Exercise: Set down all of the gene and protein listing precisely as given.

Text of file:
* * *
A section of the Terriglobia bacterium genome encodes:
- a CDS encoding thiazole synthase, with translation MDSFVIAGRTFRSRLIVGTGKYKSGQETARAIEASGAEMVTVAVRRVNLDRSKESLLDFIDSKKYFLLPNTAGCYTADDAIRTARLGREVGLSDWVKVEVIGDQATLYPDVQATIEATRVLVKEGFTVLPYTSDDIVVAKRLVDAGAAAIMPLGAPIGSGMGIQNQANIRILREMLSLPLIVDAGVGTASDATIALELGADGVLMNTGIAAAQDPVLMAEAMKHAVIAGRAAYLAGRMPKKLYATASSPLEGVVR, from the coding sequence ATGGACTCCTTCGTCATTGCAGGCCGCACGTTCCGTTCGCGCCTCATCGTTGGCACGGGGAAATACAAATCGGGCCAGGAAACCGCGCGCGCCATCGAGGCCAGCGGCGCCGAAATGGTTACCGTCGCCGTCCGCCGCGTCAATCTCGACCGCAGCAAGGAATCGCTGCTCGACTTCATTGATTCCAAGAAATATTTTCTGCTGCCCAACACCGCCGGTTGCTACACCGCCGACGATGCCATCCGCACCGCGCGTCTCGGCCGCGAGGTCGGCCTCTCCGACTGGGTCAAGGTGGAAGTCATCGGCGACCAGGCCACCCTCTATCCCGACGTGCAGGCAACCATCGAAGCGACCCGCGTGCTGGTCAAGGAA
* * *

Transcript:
A section of the Terriglobia bacterium genome encodes:
- a CDS encoding thiazole synthase, with translation MDSFVIAGRTFRSRLIVGTGKYKSGQETARAIEASGAEMVTVAVRRVNLDRSKESLLDFIDSKKYFLLPNTAGCYTADDAIRTARLGREVGLSDWVKVEVIGDQATLYPDVQATIEATRVLVKEGFTVLPYTSDDIVVAKRLVDAGAAAIMPLGAPIGSGMGIQNQANIRILREMLSLPLIVDAGVGTASDATIALELGADGVLMNTGIAAAQDPVLMAEAMKHAVIAGRAAYLAGRMPKKLYATASSPLEGVVR, from the coding sequence ATGGACTCCTTCGTCATTGCAGGCCGCACGTTCCGTTCGCGCCTCATCGTTGGCACGGGGAAATACAAATCGGGCCAGGAAACCGCGCGCGCCATCGAGGCCAGCGGCGCCGAAATGGTTACCGTCGCCGTCCGCCGCGTCAATCTCGACCGCAGCAAGGAATCGCTGCTCGACTTCATTGATTCCAAGAAATATTTTCTGCTGCCCAACACCGCCGGTTGCTACACCGCCGACGATGCCATCCGCACCGCGCGTCTCGGCCGCGAGGTCGGCCTCTCCGACTGGGTCAAGGTGGAAGTCATCGGCGACCAGGCCACCCTCTATCCCGACGTGCAGGCAACCATCGAAGCGACCCGCGTGCTGGTCAAGGAA